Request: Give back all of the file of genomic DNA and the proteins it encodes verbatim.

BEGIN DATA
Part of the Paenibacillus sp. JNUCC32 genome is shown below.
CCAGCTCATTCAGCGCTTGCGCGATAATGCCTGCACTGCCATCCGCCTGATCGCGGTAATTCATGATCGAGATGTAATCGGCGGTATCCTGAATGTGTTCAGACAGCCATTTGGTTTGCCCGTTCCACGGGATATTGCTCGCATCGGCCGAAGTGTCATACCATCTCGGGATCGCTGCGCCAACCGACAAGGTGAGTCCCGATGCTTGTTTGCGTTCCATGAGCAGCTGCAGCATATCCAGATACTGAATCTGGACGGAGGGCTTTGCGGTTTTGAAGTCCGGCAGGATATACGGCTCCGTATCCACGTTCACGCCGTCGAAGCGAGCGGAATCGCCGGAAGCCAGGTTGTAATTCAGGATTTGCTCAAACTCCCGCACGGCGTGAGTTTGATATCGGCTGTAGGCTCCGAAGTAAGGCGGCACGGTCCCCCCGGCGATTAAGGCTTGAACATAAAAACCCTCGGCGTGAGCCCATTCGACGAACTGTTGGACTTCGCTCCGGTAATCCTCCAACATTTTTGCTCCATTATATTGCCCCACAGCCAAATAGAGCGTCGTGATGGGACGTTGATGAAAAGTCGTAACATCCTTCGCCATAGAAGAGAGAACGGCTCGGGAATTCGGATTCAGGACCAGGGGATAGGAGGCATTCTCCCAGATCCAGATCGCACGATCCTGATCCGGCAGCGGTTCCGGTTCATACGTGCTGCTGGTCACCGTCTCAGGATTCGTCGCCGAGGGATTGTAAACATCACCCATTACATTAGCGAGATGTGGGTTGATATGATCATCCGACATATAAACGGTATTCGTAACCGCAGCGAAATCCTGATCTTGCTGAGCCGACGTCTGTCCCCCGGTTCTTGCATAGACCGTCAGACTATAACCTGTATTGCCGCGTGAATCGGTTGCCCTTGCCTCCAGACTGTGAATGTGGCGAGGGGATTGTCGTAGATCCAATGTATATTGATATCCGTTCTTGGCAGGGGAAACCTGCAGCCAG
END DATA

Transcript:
Part of the Paenibacillus sp. JNUCC32 genome is shown below.
CCAGCTCATTCAGCGCTTGCGCGATAATGCCTGCACTGCCATCCGCCTGATCGCGGTAATTCATGATCGAGATGTAATCGGCGGTATCCTGAATGTGTTCAGACAGCCATTTGGTTTGCCCGTTCCACGGGATATTGCTCGCATCGGCCGAAGTGTCATACCATCTCGGGATCGCTGCGCCAACCGACAAGGTGAGTCCCGATGCTTGTTTGCGTTCCATGAGCAGCTGCAGCATATCCAGATACTGAATCTGGACGGAGGGCTTTGCGGTTTTGAAGTCCGGCAGGATATACGGCTCCGTATCCACGTTCACGCCGTCGAAGCGAGCGGAATCGCCGGAAGCCAGGTTGTAATTCAGGATTTGCTCAAACTCCCGCACGGCGTGAGTTTGATATCGGCTGTAGGCTCCGAAGTAAGGCGGCACGGTCCCCCCGGCGATTAAGGCTTGAACATAAAAACCCTCGGCGTGAGCCCATTCGACGAACTGTTGGACTTCGCTCCGGTAATCCTCCAACATTTTTGCTCCATTATATTGCCCCACAGCCAAATAGAGCGTCGTGATGGGACGTTGATGAAAAGTCGTAACATCCTTCGCCATAGAAGAGAGAACGGCTCGGGAATTCGGATTCAGGACCAGGGGATAGGAGGCATTCTCCCAGATCCAGATCGCACGATCCTGATCCGGCAGCGGTTCCGGTTCATACGTGCTGCTGGTCACCGTCTCAGGATTCGTCGCCGAGGGATTGTAAACATCACCCATTACATTAGCGAGATGTGGGTTGATATGATCATCCGACATATAAACGGTATTCGTAACCGCAGCGAAATCCTGATCTTGCTGAGCCGACGTCTGTCCCCCGGTTCTTGCATAGACCGTCAGACTATAACCTGTATTGCCGCGTGAATCGGTTGCCCTTGCCTCCAGACTGTGAATGTGGCGAGGGGATTGTCGTAGATCCAATGTATATTGATATCCGTTCTTGGCAGGGGAAACCTGCAGCCAG